Alchemists deserve an “A” for effort. The transmutation of metals, or chrysopoeia (gold-making), was, writes scholar Lawrence M. Principe, “a serious and rational endeavor, undergirded by coherent theoretical and observational foundations, to understand the natural world and to make use of its powers.”

Such efforts were “pursued for a millennium and a half in various cultural, intellectual, and theoretical contexts.” The fact that chrysopoeia didn’t actually work taught the scientists-to-come a lot. In recent decades, Principe and other scholars have gone a long way to rehabilitate alchemy, often thought as something of a bad seed, in the history of science.

But, given alchemy’s long history, “how then to explain the disappearance of metallic transmutation from the normal operations and goals of chymists”? When, in short, did the pursuit of alchemy end? This ending was a major development in the history of chemistry, but it’s hard to pin down. Principe concentrates on the Académie Royale des Sciences in the eighteenth century: members pursued transmutation even as administrators tried to suppress it.

The Académie had been founded in 1666 by Louis XIV’s minister, Jean-Baptiste Colbert. Colbert prohibited two topics of study at the founding: astrology and the Philosophers’ Stone. Both of these were potentially subversive. Astrological prognostications—forecasts about the king’s health or coming war or famine—could threaten political stability. Making gold, or the possibility of making gold, could threaten economic stability. “The King does not wish it to be thought that his money is produced by goldmaking,” wrote a visiting Swedish chemist in 1692.

So there was a real fear that alchemy, or rumors of alchemy, could undermine the state. People might think, writes Principe, that “Louis XIV’s might and glory came not from military prowess or wise governance but rather from chemical labors in smoky laboratories.”

An alchemist peering into a urinal (glass vessel).
An alchemist peering into a urinal (glass vessel). Mezzotint by F.R. Say, 1819, after J. Northcote via JSTOR

Additionally, there was simply bad odor about alchemists. On one hand, they were often figures of comedy, “ridiculed in literature, on the stage, and in the visual arts.” On the other, they had a more sinister taint, “associated with poisoners, counterfeiters, frauds.” When a trio of young royals all died between 1711 and 1712, the nearest alchemist was blamed: the Duc d’Orléan’s tutor, Wilhelm Homberg, narrowly escaped being Bastilled. (Before Homberg died in 1715, he was trying to turn mercury into silver “using an oil distilled from human feces.”)

Despite the official prohibition, metallic transmutation efforts continued underground in the Académie. In fact, they went on at least until the 1770s, “long after the widely accepted dates for the ‘demise of alchemy’ in learned circles.” It certainly continued after Étienne-François Geoffroy’s 1722 landmark paper, “Des supercheries concernant la pierre philosophale” (“Some Cheats Concerning the Philosophers’ Stone”), “most frequently cited by historians as marking the end of ‘alchemy’.”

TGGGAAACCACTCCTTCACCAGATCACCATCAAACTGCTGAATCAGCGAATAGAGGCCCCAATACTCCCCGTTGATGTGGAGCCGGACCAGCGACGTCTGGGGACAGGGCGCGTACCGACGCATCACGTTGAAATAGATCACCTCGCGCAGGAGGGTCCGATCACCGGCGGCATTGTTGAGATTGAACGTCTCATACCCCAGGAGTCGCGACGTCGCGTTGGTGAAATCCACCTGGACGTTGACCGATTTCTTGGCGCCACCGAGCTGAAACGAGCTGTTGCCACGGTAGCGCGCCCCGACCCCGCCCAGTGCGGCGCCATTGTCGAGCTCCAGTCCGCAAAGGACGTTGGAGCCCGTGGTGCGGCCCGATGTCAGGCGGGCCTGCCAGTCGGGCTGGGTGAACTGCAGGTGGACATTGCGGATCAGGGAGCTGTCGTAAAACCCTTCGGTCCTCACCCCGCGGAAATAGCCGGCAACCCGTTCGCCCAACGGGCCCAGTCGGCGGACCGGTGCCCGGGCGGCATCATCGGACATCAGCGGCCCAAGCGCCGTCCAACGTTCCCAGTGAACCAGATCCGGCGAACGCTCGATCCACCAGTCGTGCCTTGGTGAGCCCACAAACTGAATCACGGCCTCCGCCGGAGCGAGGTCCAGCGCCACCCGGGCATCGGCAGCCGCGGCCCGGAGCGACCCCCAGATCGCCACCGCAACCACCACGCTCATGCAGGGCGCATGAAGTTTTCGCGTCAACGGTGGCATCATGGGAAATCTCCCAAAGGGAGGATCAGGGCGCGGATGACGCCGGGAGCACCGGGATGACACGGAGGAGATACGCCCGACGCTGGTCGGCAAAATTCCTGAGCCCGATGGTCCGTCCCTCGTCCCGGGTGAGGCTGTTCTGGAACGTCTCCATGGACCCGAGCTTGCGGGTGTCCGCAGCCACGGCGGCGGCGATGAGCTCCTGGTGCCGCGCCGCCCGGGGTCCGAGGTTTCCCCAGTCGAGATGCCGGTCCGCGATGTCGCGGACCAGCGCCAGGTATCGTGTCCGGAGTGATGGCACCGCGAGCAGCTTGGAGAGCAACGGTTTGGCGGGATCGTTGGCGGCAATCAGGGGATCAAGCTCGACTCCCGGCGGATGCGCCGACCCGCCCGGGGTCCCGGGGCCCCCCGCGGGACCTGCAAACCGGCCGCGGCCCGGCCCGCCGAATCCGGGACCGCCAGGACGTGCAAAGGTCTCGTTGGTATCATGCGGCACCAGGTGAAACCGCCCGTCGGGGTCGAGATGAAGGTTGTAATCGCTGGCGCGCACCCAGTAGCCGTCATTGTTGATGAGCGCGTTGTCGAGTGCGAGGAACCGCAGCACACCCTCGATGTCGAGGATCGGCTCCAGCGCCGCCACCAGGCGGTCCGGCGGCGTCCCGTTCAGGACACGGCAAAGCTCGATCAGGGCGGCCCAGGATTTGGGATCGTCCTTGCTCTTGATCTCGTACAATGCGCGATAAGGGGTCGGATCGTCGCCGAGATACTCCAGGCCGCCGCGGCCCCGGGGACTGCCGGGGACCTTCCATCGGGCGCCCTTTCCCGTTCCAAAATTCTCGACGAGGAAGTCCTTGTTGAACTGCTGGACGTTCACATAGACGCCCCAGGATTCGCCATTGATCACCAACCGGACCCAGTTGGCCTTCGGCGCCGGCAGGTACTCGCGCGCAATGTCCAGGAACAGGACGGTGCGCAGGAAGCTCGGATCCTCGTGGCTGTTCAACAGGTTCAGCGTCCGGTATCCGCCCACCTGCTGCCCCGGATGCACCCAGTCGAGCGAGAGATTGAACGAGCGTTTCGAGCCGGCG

Principe calls Geoffroy’s paper, notably read in public, “primarily an act of public relations.” It was a “statement of the Académie’s official views” and “a tacit renunciation of the work Geoffroy and his master Homberg had performed previously.” Nothing published by the Académie afterwards even suggested the possibility of transmutation. But Geoffroy’s own renunciation wasn’t complete: he was still “involved in the problem of chrysopoeia” afterwards.

A new divide arose between les vrais chemistes and les alchimistes, even though the former often had the latter as their teachers. The persistence of alchemical explorations might best be represented by Académie chemist Pierre-Joseph Macquer, who wrote: “Can one consider insane the person who labors for the Philosophers’ Stone only for the pleasure of resolving one of the most beautiful and most difficult problems in natural philosophy?”

But, as an unofficial pursuit, alchemy was left without open and outright defenders within the Académie. Principe writes that alchemists surrendered the debate “to those who ridiculed transmutation for their own, generally nonscientific, purposes.”

It didn’t help, of course, that alchemists never did come up with reputable, reproducible evidence of actually turning lead into gold, mercury into silver, or even a mishmash of metals into iron.

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Osiris, Vol. 29, No. 1, Chemical Knowledge in the Early Modern World (January 2014), pp. 96–116
The University of Chicago Press on behalf of The History of Science Society